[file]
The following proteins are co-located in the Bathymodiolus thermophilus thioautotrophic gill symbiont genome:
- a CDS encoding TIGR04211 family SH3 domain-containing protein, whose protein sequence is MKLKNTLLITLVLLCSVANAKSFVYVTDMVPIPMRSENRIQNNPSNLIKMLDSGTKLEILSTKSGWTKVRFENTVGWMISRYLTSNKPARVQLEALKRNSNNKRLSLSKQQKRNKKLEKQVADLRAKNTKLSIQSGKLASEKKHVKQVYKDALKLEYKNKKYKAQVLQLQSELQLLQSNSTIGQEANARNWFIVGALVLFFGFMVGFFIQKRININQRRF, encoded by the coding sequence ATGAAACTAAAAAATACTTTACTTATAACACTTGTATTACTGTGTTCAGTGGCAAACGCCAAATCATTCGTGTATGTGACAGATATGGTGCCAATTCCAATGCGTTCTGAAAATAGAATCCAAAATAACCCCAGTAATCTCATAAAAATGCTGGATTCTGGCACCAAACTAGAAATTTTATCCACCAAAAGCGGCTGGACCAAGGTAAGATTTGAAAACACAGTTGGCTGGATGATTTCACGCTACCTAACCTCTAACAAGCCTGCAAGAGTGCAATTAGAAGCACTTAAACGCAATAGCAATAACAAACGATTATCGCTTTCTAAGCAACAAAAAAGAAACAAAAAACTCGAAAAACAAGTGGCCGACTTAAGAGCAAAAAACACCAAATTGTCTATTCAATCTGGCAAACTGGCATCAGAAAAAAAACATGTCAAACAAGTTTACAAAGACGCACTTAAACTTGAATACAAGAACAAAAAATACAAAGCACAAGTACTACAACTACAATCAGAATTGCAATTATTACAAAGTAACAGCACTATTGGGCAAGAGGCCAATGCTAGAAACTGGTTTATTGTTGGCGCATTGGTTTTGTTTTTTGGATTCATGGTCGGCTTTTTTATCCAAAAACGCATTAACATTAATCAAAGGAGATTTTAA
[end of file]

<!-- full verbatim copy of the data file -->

The following proteins are co-located in the Bathymodiolus thermophilus thioautotrophic gill symbiont genome:
- a CDS encoding TIGR04211 family SH3 domain-containing protein, whose protein sequence is MKLKNTLLITLVLLCSVANAKSFVYVTDMVPIPMRSENRIQNNPSNLIKMLDSGTKLEILSTKSGWTKVRFENTVGWMISRYLTSNKPARVQLEALKRNSNNKRLSLSKQQKRNKKLEKQVADLRAKNTKLSIQSGKLASEKKHVKQVYKDALKLEYKNKKYKAQVLQLQSELQLLQSNSTIGQEANARNWFIVGALVLFFGFMVGFFIQKRININQRRF, encoded by the coding sequence ATGAAACTAAAAAATACTTTACTTATAACACTTGTATTACTGTGTTCAGTGGCAAACGCCAAATCATTCGTGTATGTGACAGATATGGTGCCAATTCCAATGCGTTCTGAAAATAGAATCCAAAATAACCCCAGTAATCTCATAAAAATGCTGGATTCTGGCACCAAACTAGAAATTTTATCCACCAAAAGCGGCTGGACCAAGGTAAGATTTGAAAACACAGTTGGCTGGATGATTTCACGCTACCTAACCTCTAACAAGCCTGCAAGAGTGCAATTAGAAGCACTTAAACGCAATAGCAATAACAAACGATTATCGCTTTCTAAGCAACAAAAAAGAAACAAAAAACTCGAAAAACAAGTGGCCGACTTAAGAGCAAAAAACACCAAATTGTCTATTCAATCTGGCAAACTGGCATCAGAAAAAAAACATGTCAAACAAGTTTACAAAGACGCACTTAAACTTGAATACAAGAACAAAAAATACAAAGCACAAGTACTACAACTACAATCAGAATTGCAATTATTACAAAGTAACAGCACTATTGGGCAAGAGGCCAATGCTAGAAACTGGTTTATTGTTGGCGCATTGGTTTTGTTTTTTGGATTCATGGTCGGCTTTTTTATCCAAAAACGCATTAACATTAATCAAAGGAGATTTTAA